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TWH – We have reached the end of October. Halloween is fast approaching. The veil is thin and the ancestors walk among us. The crops, whether from ground or pot, have been harvested. The oaks rain acorns on rooftops and earth begins its illustrious display of magnified color: one last dance before the slumber.Another marker of the season is the mounting media interest in Witchcraft. Decades ago, this interest was purely in fictional representations and Halloween traditions. But today, we have mainstream journalists around the world eager to interview modern Witches, or in other cases, discuss Witchcraft in whatever form is appropriate for the outlet.
As the leading daily news agency covering modern Witchcraft in its entirety, The Wild Hunt should follow suit. Why shouldn’t TWH report heavily on Witchcraft during October? The answer is we do, as we do all year long.
Instead of “interviewing a Witch,” I decided to turn the tables around and look at recent mainstream media reporting. What are the standard questions asked? How does the October media circus reflect the reality of our collective communities? Beyond any articles specifically on pop culture witches, what else is being shared?
Salem and the Trials
Some outlets go right to the heart of American Witch lore by focusing on Salem, stationed proudly on the Massachusetts coastline. The Washington Post shares “Five myths about the Salem witch trials.” In an Oct. 26 article, The Guardian asked, “Is Salem losing its spookiness?” Author J.W. Ocker reports that Witch tourism is on the decline due to the city’s trendy gentrification and the declining interest in witch trial attractions, some of which are reportedly in need of upgrades. Ocker recently published a book titled, Season with the Witch: The Myth and Mayhem of Salem Massachusetts.
But for the many modern Witches practicing in America’s Witch City, the tourism industry is only a tiny fraction of their experience. While there are Witches who rely on tourism dollars for their livelihood, the city’s lucrative industry doesn’t change one’s personal practice. Regardless of history and outside of the witchy kitsch, there is in fact genuine Witchcraft being practiced in Salem. Additionally, for the past two years, the Pagan organization CUUPS has held its annual convention there. In 2013, Covenant of the Goddess did the same. Whether or not tourism is on the decline, Salem has not lost the love of its thriving Pagan community.
Witchcraft “is the new black”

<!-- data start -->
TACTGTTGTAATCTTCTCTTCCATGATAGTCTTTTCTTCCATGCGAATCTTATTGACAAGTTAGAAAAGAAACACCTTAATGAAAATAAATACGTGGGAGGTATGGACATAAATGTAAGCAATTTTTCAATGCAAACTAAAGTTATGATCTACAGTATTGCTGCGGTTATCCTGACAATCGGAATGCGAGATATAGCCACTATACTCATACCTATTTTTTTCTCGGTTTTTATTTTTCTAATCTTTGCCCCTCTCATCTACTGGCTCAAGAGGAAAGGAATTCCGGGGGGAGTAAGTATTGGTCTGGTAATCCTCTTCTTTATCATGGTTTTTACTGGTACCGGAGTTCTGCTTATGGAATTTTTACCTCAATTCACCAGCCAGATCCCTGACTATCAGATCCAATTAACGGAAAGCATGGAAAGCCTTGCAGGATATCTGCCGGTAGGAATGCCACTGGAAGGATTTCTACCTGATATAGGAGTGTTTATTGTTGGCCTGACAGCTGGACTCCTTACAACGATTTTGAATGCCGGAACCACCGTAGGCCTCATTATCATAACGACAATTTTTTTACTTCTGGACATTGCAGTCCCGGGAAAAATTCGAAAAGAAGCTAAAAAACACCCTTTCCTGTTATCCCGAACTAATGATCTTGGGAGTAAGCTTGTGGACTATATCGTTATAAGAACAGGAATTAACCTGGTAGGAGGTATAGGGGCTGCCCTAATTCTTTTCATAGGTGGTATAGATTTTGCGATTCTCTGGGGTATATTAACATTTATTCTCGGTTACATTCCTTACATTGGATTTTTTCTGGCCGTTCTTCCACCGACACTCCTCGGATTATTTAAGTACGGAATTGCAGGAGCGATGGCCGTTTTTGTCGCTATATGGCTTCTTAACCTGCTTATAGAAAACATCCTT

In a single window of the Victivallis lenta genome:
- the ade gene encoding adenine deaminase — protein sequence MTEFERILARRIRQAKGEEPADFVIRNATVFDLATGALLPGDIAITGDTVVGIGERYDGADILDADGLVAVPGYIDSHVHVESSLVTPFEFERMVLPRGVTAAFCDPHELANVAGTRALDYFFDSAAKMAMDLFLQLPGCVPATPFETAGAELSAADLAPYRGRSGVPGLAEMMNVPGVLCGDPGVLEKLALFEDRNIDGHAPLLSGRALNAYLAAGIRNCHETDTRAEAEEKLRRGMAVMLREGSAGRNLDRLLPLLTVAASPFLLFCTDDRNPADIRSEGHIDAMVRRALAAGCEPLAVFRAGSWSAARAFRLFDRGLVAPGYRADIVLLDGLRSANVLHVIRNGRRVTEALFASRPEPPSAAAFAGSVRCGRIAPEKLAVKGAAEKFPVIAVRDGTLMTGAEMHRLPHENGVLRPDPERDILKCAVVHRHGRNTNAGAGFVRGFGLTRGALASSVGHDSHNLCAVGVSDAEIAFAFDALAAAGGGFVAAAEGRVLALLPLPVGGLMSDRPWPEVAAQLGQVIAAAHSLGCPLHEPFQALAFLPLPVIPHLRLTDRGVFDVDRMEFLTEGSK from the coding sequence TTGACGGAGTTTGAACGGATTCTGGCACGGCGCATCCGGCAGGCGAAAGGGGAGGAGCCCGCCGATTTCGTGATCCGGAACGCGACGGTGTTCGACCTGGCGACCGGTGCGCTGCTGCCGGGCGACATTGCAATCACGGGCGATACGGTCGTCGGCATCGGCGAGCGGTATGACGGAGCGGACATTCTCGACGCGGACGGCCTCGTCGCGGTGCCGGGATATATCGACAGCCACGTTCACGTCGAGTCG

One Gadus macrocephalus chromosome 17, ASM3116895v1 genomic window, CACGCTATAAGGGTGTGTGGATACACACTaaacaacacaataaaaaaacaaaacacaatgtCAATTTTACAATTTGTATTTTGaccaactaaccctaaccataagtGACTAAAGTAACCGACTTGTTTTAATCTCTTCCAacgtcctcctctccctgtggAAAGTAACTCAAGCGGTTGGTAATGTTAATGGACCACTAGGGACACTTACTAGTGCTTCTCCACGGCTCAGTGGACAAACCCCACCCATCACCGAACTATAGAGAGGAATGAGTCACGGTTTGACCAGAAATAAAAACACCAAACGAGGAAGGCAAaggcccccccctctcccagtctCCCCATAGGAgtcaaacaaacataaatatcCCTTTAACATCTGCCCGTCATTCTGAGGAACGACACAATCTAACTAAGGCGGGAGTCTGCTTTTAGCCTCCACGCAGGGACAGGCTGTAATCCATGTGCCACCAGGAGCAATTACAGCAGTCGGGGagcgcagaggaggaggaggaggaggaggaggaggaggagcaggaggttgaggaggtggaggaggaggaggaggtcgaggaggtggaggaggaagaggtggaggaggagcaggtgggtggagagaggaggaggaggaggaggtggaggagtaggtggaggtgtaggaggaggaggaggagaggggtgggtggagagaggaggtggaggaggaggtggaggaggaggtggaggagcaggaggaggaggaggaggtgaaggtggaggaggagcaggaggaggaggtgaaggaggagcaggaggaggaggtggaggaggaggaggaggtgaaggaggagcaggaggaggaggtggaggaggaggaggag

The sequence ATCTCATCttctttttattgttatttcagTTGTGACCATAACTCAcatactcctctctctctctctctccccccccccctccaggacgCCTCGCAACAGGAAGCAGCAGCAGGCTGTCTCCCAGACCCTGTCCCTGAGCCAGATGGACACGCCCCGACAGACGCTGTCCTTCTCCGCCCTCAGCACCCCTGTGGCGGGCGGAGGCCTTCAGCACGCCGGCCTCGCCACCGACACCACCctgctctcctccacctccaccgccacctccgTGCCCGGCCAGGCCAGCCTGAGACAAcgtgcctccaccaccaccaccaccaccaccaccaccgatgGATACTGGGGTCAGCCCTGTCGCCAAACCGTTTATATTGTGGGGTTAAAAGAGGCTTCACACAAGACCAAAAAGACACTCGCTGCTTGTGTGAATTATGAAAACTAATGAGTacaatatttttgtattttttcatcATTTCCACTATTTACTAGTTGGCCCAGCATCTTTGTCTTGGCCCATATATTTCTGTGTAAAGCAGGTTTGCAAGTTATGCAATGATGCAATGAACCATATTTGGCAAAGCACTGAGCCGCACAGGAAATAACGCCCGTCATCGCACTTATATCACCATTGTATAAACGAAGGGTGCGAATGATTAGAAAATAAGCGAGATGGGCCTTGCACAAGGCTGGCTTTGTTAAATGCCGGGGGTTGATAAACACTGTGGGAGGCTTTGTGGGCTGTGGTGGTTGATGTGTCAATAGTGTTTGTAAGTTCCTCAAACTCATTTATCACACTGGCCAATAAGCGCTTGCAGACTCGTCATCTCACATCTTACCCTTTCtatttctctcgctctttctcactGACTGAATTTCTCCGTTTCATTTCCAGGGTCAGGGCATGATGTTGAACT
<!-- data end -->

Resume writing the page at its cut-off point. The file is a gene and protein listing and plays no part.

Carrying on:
Another trend in mainstream reporting focuses on the visual appearance of the Witch. This is not surprising because the mythology of Witchcraft, from Goya’s paintings to modern horror films, is heavily invested in the physicality of the Witch, most notably the female body (e.g., warts, elongated nose, exposed breasts, long fingernails).
This carries over into modern reports, which rely on visual signifiers to define who is a Witch. On Oct. 26, the A.V. Club reports, “Unlike the crunchy new age types who made Wicca into a (loosely) organized religion in the 1970s, these witches are more likely to be urban than rural, to be heavily tattooed than clad in a Ren Faire-style peasant skirt.” As suggested by the article, being a Witch has a definite look, and the most contemporary Witch look is “heavily tattooed.” This juxtaposition pits the The Craft against Stevie Nicks who, according to the article’s photo caption, is wearing a “Witchy fashion.”
This entire discussion recalls a sketch in Monty Python and the Holy Grail (1975): “How do you know she’s a witch?” asks the scientist. “Because she looks like one,” responds a man in the crowd.
But Vogue, as one might expect, takes the concept of a “witch look” even further by offering facial treatments, makeup, and accessories based on the appearances of a number of pop-culture witches. Vogue concludes: “So whether you go the traditional route—a green face, complete with warts and rotting teeth—or prefer a more au natural look to cast spells on unsuspecting passersby, there’s inspiration for everyone.”
It is not uncommon for fashion designers to herald “witch looks.” In fact, this summer Vogue invited its readers to “be a witch.” The article essentially gives permission to dress in ways that might, under other circumstances, be considered risqué, taboo, or counter-culture. Fortunately, Vogue‘s definition of “witch wear” is a bit less limited in scope than that presented by A.V. Club.
But reality proves that there is no real “Witch look.” As anyone who has ever socialized within a group of modern Pagans would note, there are so-called fashion trends, but there are just as many exceptions. From clothing to makeup or facial hair to tattoos,choices in physical appearance offer fantastic opportunities for the outward expression of individuality – something key to the Witch’s worldview. These choices are rarely superficial attempts to become a fictional character, as one might do on Halloween.